• Maintenance: Divvy covers the cost of maintenance or repairs required to make the home safe and livable. So far this year, we’ve spent an average of $1,202 per home to ensure our homes are well maintained. Additionally, we invest in our customers, giving them the tools they need to become homeowners: we send periodic texts and training videos that outline basic home upkeep to educate customers and prepare them for homeownership.
  • Rent Payments: We are transparent but firm on our rent policies, because without consistent customer payments, we cannot continue to offer our product. Rent is due on the 1st of the month, but we give a grace period until the 5th, and don’t charge late fees until the 15th.8 Still, we understand that life happens and sometimes customers experience sudden challenges or hardships that impact their financial situations. In those cases, we support our customers by coordinating with rental assistance agencies.  We’ve secured nearly $1 million in financial support on behalf of our customers to date.9 We also work closely with customers on alternative solutions to support their circumstances, such as offering flexible payment plan options and extended timelines for move-out.
  • Homeownership Counseling: Divvy provides credit counseling for our customers through the National Federation of Credit Counseling, free of charge. We believe strongly that financial literacy and an understanding of credit are critical tools as a customer moves towards homeownership, and we are proud to support that journey.
  • Fees: For customers that leave their home without exercising their option to purchase, we charge a relisting fee of 2% of the original purchase price; for most customers this is approximately 2-3 month’s rent, and is more than offset by the savings they have built up in the Divvy program. That is significantly less than the 8-10% broker and closing fees10 a homeowner would pay if they were to sell their property. Additionally, this is less than a renter would have to pay a landlord if they broke their lease early, when typically the entire remaining rent in the lease would be due.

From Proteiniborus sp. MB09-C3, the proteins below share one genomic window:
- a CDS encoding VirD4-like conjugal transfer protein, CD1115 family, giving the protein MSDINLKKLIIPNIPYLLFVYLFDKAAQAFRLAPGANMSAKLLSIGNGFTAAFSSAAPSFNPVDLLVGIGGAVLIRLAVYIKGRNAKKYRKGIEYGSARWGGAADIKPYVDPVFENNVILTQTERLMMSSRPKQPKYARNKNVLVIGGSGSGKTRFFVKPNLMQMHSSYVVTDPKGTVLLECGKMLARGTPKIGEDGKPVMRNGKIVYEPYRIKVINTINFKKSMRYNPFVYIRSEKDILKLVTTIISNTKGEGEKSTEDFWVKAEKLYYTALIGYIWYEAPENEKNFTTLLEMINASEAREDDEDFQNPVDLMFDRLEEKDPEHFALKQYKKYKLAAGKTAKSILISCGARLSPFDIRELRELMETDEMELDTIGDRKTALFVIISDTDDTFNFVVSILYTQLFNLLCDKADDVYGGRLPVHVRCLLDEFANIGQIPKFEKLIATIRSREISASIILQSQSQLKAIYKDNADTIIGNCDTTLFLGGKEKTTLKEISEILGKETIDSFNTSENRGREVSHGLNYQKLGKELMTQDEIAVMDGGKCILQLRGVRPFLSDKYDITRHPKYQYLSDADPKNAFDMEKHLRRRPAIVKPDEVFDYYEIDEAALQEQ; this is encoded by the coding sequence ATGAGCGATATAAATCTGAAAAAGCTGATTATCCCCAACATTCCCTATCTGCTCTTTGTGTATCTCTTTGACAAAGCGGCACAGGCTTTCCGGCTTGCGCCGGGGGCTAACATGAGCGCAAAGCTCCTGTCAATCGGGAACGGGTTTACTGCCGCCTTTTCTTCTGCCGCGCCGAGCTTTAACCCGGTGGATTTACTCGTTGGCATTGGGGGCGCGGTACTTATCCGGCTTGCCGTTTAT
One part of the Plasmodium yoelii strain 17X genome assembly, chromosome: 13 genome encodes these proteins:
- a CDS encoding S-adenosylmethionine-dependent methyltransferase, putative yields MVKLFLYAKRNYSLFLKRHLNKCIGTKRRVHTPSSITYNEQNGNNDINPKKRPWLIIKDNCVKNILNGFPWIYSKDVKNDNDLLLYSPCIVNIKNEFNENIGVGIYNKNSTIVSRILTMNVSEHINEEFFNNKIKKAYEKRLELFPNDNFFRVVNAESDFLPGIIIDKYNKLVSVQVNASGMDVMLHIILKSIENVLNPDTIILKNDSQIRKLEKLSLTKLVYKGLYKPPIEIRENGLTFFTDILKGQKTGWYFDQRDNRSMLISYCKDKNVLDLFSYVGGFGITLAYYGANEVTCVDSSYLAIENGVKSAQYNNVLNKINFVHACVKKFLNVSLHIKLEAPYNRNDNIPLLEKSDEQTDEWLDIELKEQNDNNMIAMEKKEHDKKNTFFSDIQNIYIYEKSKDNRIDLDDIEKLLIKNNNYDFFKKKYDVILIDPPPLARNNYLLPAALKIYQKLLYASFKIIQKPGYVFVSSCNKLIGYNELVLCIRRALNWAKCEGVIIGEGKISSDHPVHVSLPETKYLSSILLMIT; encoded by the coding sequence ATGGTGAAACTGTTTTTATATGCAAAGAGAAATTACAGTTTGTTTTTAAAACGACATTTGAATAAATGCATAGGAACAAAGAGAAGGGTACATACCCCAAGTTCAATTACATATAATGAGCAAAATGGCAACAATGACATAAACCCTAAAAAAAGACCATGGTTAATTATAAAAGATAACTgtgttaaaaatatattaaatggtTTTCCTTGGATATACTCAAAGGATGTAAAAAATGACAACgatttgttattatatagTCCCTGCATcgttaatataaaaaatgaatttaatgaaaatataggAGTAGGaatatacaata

• Success Rate: Nearly 50% of Divvy’s customers have exercised their option to purchase their property. This number is significantly higher than our closest competitors, and we’re quite proud of it: our customers’ success is our success. However, until we’ve reached 100% of our customers buying their home from Divvy, we still have work to do.

Divvy believes the “American Dream” of homeownership is attainable, even if the current economic climate can feel discouraging. We believe our rent-to-own model presents a flexible solution for millions looking for an alternative to skyrocketing interest rates and large down payments. We are proud to have helped thousands of families move into their dream homes and start on their path to financial independence, and look forward to helping tens of thousands more. 

1  Calculated based on annual US census data on average household income and average monthly homeowner payments, including mortgage, taxes, and insurance.

2 Lending Tree

3  Average rent is calculated based on a customer’s rent portion of their total monthly payment and does not include any savings contribution.

4 FRED; The national average is based on a ten year period from 2012 to 2022.

5  Average rent is calculated based on a customer’s rent portion of their total monthly payment and does not include any savings contribution.

6 Contributions are calculated based on total savings paid through the initial down payment and monthly savings contributions.

7 Total savings calculated based on average dollars paid out to tenants who have completed their lease and chosen not to renew or purchase their home. Rate of return shown is an IRR based on the dollars paid into savings by the tenant and savings credit given.

8  Our lease agreement allows late fees after the noted grace period; our current policy waives late fees until the 15th of the month and is subject to change.

9 Total rent assistance collected based on payments received from local and national rental assistance agencies from 2020 to present day.

10  Zillow

Leave a Reply